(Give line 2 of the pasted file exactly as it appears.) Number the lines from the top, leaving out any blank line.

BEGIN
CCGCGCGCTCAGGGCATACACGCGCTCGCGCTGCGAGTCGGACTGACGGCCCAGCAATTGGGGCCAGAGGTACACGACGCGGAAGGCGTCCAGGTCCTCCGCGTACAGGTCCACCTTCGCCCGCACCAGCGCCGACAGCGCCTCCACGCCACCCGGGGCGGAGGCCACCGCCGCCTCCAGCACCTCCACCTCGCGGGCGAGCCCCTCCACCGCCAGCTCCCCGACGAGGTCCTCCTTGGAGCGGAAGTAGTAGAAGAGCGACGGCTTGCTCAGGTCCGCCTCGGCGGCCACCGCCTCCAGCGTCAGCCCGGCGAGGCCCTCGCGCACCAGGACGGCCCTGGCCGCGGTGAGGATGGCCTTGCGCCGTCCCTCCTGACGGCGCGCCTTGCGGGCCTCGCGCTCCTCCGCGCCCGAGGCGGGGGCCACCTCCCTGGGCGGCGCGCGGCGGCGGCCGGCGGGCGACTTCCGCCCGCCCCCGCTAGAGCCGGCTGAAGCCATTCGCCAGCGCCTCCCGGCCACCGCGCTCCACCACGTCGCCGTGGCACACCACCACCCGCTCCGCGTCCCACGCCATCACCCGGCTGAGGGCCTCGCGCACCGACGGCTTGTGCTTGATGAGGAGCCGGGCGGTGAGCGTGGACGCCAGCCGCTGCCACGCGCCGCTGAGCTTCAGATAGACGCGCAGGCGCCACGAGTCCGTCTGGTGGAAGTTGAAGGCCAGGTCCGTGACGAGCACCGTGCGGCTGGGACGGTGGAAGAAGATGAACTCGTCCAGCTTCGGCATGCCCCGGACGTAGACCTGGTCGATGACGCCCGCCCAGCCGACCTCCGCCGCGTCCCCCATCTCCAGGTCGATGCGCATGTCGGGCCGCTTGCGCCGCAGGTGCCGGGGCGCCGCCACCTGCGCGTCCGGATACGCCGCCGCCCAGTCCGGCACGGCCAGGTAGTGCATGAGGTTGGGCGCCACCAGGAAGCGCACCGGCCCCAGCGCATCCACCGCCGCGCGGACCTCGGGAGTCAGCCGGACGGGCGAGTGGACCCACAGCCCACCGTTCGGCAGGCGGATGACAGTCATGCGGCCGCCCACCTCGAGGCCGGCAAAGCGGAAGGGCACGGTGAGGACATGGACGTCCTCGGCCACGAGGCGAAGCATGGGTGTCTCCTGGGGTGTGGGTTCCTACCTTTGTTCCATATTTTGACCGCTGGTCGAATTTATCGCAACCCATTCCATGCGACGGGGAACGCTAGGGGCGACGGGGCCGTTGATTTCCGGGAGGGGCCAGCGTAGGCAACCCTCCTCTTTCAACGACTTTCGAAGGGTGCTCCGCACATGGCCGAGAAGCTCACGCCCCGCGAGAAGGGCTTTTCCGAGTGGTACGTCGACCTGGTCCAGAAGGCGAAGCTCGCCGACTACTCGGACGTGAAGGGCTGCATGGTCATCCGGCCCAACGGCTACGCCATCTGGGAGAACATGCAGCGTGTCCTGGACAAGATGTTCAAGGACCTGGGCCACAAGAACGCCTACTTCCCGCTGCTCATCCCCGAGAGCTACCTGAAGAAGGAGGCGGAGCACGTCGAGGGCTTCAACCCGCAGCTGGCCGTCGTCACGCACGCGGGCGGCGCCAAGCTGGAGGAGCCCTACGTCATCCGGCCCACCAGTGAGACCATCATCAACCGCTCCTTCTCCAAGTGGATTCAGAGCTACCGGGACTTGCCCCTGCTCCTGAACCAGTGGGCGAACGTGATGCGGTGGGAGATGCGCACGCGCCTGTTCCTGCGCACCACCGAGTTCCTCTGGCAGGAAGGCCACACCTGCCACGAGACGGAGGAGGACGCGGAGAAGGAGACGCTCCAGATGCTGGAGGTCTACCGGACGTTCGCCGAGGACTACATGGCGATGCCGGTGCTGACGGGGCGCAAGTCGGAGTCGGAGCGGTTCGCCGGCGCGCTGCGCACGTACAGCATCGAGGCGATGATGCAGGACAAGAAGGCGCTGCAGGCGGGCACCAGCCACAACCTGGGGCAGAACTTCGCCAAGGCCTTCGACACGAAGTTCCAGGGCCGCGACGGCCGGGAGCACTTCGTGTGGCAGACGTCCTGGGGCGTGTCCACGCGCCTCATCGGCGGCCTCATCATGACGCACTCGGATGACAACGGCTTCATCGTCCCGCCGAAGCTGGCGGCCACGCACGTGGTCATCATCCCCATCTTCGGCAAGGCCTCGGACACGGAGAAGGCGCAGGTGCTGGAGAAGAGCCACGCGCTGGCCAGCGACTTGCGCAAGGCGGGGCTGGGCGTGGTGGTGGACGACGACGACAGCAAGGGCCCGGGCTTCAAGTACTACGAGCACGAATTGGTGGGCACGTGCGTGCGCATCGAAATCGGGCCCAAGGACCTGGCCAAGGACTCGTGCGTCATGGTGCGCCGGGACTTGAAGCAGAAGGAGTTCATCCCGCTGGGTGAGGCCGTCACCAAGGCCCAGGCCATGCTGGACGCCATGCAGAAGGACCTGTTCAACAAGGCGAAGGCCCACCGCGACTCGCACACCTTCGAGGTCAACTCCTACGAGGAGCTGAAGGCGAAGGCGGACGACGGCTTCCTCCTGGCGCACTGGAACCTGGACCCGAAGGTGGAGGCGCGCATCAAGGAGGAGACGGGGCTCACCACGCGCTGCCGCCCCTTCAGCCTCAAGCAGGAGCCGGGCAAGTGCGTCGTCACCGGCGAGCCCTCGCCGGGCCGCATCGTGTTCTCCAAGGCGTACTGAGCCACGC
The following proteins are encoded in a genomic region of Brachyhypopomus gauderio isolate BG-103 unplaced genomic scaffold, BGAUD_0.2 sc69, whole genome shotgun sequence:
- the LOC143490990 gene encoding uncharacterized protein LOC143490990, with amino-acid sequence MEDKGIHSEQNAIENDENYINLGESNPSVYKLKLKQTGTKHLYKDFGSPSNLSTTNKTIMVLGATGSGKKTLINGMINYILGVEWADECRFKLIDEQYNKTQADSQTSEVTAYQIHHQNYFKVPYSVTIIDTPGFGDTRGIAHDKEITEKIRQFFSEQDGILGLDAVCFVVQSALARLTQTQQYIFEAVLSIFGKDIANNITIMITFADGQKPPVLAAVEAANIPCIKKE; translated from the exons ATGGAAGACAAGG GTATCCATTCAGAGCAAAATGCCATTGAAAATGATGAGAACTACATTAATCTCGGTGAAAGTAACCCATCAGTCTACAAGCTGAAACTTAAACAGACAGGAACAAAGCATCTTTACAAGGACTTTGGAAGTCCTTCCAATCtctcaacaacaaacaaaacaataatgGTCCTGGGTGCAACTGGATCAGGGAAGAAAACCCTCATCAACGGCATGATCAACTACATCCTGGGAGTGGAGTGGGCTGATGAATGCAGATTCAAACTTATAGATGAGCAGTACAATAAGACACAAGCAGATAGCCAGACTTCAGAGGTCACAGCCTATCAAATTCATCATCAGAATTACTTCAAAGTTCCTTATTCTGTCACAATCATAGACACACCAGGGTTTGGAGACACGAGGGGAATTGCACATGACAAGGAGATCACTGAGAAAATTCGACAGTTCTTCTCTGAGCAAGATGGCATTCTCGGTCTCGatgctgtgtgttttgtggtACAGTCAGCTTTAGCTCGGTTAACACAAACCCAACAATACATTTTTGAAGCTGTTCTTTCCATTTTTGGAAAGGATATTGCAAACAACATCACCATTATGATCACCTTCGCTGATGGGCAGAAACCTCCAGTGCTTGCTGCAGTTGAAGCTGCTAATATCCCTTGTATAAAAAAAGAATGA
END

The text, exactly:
The following proteins are encoded in a genomic region of Brachyhypopomus gauderio isolate BG-103 unplaced genomic scaffold, BGAUD_0.2 sc69, whole genome shotgun sequence: